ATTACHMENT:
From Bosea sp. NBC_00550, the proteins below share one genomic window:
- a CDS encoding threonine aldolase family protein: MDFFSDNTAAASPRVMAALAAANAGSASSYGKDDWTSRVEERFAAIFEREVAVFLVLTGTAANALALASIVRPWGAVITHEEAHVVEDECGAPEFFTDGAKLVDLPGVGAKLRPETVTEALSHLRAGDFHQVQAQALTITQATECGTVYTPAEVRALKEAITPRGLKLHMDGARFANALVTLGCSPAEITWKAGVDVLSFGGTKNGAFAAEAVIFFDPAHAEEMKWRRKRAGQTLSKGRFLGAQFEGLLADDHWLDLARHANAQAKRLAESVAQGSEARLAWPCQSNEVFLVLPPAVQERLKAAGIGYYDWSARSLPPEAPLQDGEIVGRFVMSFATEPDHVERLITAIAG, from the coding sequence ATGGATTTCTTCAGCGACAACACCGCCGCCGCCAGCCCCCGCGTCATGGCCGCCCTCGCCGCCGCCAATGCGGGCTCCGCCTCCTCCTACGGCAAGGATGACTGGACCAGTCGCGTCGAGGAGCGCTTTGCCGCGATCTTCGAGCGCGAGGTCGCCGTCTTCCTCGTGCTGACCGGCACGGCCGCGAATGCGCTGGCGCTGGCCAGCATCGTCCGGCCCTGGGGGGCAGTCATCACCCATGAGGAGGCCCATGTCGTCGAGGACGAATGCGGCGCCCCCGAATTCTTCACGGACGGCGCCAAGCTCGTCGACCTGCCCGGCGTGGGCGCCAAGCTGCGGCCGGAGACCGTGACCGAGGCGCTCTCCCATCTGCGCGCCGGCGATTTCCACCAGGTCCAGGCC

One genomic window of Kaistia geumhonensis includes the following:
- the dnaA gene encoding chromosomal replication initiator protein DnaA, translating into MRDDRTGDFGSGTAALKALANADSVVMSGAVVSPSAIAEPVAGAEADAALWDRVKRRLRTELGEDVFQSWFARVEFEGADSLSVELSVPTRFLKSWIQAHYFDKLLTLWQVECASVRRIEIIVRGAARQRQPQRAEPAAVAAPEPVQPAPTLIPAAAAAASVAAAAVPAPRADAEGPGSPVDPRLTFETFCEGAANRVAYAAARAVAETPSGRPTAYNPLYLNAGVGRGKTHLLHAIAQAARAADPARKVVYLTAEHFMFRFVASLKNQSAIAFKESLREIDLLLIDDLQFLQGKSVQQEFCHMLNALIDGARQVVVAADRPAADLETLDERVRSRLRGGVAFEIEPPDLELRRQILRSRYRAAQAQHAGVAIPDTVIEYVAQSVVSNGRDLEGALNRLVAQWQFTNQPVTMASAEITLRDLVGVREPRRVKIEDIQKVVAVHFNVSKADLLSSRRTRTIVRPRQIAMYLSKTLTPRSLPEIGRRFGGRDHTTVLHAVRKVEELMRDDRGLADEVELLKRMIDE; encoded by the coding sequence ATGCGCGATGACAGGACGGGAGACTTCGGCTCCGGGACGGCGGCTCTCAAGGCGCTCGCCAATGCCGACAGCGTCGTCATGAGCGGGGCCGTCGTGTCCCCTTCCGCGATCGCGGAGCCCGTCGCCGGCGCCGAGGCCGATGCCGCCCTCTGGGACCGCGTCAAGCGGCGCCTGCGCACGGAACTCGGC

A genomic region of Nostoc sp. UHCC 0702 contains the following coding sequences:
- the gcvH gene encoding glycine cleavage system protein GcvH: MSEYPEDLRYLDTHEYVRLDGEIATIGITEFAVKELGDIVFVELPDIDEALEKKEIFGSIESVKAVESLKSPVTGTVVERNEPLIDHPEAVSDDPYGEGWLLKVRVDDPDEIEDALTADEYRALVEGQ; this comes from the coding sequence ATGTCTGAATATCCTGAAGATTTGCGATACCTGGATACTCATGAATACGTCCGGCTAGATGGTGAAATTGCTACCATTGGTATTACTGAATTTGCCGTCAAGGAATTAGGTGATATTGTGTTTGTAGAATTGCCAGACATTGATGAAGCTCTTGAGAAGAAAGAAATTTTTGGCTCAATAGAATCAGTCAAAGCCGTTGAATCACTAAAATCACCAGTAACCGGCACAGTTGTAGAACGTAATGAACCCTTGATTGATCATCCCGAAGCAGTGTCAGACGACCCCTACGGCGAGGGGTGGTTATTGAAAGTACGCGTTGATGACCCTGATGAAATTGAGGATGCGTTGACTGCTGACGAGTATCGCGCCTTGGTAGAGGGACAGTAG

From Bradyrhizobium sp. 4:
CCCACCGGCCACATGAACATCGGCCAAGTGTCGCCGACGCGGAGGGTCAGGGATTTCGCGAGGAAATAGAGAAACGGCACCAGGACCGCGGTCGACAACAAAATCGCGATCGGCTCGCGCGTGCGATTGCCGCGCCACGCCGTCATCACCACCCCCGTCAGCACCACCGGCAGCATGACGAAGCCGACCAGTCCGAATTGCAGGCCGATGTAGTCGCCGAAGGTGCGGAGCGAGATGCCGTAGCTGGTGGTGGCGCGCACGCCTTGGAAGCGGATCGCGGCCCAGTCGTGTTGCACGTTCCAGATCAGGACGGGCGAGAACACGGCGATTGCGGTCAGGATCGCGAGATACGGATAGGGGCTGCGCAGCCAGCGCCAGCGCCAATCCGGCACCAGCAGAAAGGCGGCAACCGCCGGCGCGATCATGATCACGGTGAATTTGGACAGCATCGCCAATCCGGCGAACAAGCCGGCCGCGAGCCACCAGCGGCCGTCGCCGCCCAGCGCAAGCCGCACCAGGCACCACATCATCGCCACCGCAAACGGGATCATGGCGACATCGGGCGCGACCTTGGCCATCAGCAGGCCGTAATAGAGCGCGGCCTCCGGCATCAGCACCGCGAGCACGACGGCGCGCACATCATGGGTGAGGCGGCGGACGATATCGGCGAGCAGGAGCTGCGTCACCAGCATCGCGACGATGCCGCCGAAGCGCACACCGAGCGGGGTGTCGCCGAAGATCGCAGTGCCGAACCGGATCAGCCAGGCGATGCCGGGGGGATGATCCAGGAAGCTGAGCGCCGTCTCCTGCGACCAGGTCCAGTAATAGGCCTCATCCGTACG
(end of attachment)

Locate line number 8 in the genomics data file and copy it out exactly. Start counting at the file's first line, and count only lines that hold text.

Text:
CCCACCGGCCACATGAACATCGGCCAAGTGTCGCCGACGCGGAGGGTCAGGGATTTCGCGAGGAAATAGAGAAACGGCACCAGGACCGCGGTCGACAACAAAATCGCGATCGGCTCGCGCGTGCGATTGCCGCGCCACGCCGTCATCACCACCCCCGTCAGCACCACCGGCAGCATGACGAAGCCGACCAGTCCGAATTGCAGGCCGATGTAGTCGCCGAAGGTGCGGAGCGAGATGCCGTAGCTGGTGGTGGCGCGCACGCCTTGGAAGCGGATCGCGGCCCAGTCGTGTTGCACGTTCCAGATCAGGACGGGCGAGAACACGGCGATTGCGGTCAGGATCGCGAGATACGGATAGGGGCTGCGCAGCCAGCGCCAGCGCCAATCCGGCACCAGCAGAAAGGCGGCAACCGCCGGCGCGATCATGATCACGGTGAATTTGGACAGCATCGCCAATCCGGCGAACAAGCCGGCCGCGAGCCACCAGCGGCCGTCGCCGCCCAGCGCAAGCCGCACCAGGCACCACATCATCGCCACCGCAAACGGGATCATGGCGACATCGGGCGCGACCTTGGCCATCAGCAGGCCGTAATAGAGCGCGGCCTCCGGCATCAGCACCGCGAGCACGACGGCGCGCACATCATGGGTGAGGCGGCGGACGATATCGGCGAGCAGGAGCTGCGTCACCAGCATCGCGACGATGCCGCCGAAGCGCACACCGAGCGGGGTGTCGCCGAAGATCGCAGTGCCGAACCGGATCAGCCAGGCGATGCCGGGGGGATGATCCAGGAAGCTGAGCGCCGTCTCCTGCGACCAGGTCCAGTAATAGGCCTCATCCGTACG